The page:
Whether you’re from Jamaica, Trinidad and Tobago, Puerto Rico, Barbados, or any other Caribbean country, you’ll miss your homeland’s food if you live abroad. The good news is you’re not the first or last person to feel like this. After all, humans seek familiarity, and nothing provides comfort like having the same meals that your family used to cook for you when you were growing up. But recreating real Caribbean food recipes can be challenging, especially when you’re hundreds or thousands of miles away from home
Canada is home to a large Caribbean population. Immigrants from Guyana, Trinidad and Tobago, Jamaica, and neighbouring countries have all found a new home in Canada. This influx of immigrants can be particularly credited to Canada’s welcoming attitude and policies for foreigners. Most immigrants understand they must assimilate into their new home’s culture. Thus, they’ll happily consume Canadian favourites like pancakes with maple syrup or poutine. However, feelings of home sometimes linger, prompting them to cook homemade Caribbean recipes. Unfortunately, sourcing ingredients like spices, seasonings, and sauces can be arduous. Fortunately, that has become less of an issue recently, especially with Cool Runnings Foods taking over the nation by storm.
Caribbean immigrants will be delighted to learn that a fellow immigrant started Cool Runnings Foods. Paul hails from a business-oriented family in Guyana. His father was a rice farmer, and his mother sold clothes and food products at the local market. His family would buy products in bulk and repackage them into smaller quantities for sale, giving him an idea of how to run a business. His parents did well enough in Guyana to immigrate to Canada with their young son. He knew that he needed to make something for himself to become financially independent, leading him to embark on his entrepreneurial journey.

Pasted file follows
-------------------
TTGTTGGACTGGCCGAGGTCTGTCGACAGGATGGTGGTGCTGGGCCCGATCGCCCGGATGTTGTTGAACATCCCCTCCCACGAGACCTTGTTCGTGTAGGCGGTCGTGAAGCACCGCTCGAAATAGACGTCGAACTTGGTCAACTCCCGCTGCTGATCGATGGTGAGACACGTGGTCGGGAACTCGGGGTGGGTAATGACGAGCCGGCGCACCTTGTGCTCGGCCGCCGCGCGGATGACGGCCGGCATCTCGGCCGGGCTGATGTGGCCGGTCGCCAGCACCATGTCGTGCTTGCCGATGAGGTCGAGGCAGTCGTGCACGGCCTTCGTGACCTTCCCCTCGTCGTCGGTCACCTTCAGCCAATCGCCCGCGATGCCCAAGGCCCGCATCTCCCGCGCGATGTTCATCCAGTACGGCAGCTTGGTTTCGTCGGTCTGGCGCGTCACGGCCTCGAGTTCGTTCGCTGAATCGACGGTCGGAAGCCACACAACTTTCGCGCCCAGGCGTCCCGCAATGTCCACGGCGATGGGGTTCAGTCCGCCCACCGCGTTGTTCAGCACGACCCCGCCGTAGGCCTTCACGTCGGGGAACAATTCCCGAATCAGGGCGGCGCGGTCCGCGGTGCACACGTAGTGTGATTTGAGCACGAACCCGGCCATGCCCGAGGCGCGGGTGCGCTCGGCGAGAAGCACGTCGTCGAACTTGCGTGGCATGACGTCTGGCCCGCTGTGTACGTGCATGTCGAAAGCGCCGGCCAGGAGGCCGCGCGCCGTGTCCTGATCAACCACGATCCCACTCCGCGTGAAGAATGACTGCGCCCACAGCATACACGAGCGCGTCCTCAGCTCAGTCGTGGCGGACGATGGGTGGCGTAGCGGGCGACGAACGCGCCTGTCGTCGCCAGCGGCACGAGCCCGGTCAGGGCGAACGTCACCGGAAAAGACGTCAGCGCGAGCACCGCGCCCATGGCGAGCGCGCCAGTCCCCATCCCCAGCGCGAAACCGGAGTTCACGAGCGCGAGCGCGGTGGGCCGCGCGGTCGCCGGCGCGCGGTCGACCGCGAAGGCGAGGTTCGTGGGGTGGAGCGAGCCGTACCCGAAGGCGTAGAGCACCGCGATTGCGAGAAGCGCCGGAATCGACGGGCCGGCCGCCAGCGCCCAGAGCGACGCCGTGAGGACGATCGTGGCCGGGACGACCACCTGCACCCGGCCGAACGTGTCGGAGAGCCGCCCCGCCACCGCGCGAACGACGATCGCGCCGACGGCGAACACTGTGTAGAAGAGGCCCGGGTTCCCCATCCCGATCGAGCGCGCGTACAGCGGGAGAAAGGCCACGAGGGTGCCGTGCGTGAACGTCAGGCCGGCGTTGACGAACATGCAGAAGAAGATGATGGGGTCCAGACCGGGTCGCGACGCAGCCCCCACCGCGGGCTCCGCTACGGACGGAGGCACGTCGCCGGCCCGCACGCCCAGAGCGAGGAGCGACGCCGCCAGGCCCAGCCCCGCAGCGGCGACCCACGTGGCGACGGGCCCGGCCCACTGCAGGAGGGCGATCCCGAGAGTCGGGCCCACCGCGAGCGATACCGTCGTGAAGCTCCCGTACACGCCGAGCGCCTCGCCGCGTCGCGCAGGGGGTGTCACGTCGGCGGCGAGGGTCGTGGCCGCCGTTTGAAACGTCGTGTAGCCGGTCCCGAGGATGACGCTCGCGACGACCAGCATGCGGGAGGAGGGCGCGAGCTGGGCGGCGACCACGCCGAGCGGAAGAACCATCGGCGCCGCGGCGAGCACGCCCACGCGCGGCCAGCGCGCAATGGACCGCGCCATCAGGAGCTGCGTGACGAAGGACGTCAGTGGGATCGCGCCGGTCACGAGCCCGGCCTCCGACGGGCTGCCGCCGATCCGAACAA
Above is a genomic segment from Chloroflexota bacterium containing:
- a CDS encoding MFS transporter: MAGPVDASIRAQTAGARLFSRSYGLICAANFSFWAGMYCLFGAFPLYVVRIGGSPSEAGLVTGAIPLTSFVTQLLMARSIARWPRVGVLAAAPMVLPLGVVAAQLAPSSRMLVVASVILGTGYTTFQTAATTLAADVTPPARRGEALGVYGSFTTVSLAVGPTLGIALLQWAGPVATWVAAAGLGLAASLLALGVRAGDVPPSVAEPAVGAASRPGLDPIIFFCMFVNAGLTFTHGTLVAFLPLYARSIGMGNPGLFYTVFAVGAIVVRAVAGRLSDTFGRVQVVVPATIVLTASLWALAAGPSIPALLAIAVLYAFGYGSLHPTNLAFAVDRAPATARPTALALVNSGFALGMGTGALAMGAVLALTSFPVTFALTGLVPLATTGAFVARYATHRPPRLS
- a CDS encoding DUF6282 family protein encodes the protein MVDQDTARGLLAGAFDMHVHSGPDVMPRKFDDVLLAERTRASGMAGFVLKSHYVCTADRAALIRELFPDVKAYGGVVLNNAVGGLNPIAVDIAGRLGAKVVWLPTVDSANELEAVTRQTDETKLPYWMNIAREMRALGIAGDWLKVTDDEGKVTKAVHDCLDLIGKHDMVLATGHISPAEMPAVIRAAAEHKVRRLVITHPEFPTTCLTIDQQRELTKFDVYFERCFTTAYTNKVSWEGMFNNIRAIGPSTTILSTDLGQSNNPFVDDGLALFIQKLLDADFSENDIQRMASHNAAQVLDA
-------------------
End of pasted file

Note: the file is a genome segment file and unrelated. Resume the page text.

Cool Runnings Foods is an established business operating for over 30 years, but its story comprises of hard work, dedication, and sacrifice. Paul’s entrepreneurial journey started as a young kid who would source barley flour and glucose locally and ship these products to Caribbean countries like Trinidad and Tobago.
He was already familiar with the Caribbean community in Toronto. Thus, he decided to export his products and also sell them locally. Unfortunately, the demand for barley flour wasn’t there because the market was too niche. While Caribbean immigrants knew the product, native Canadians and other communities had never heard of barley flour before and were hesitant to purchase it. Then came the turning point. Paul stumbled into an Indian spice shop and noticed they sold spices in bulk. More importantly, customers would buy spices in droves. As a result, he decided to focus on spices and seasonings. He would purchase spices and seasonings in bulk and package them in smaller quantities like his parents used to back in Guyana.
It’s no secret that exporting products is challenging because both the buying and selling parties must deal with bureaucratic red tape, financial intermediaries, and customs officers. The entire process is a headache and Paul was well aware of this and decided to pivot his focus on to the local immigrants.
Jamaicans were one of Canada’s largest group of Caribbean immigrants. He knew targeting them made sense because they were his ideal market. He would have a legitimate business if he could somehow get in with them. Thus, Cool Runnings Foods was born. ‘Cool Runnings’ is a common term used by Jamaicans. It’s also associated with their 1988 Olympic Games bobsleigh team, the subject of a 1993 Hollywood movie.
Today, Cool Runnings Foods is one of Canada’s largest Caribbean food distributors. The one-stop shop offers over 300 products to help people make authentic and delicious Caribbean food. Moreover, the company’s products are also available in big-box retail stores like Loblaws, No Frills, Wal-Mart, Metro, Food Basics, Sobeys, Freshco and many more. It’s safe to say Cool Runnings Foods came a long way from its inception when it was just Paul in a friend’s garage.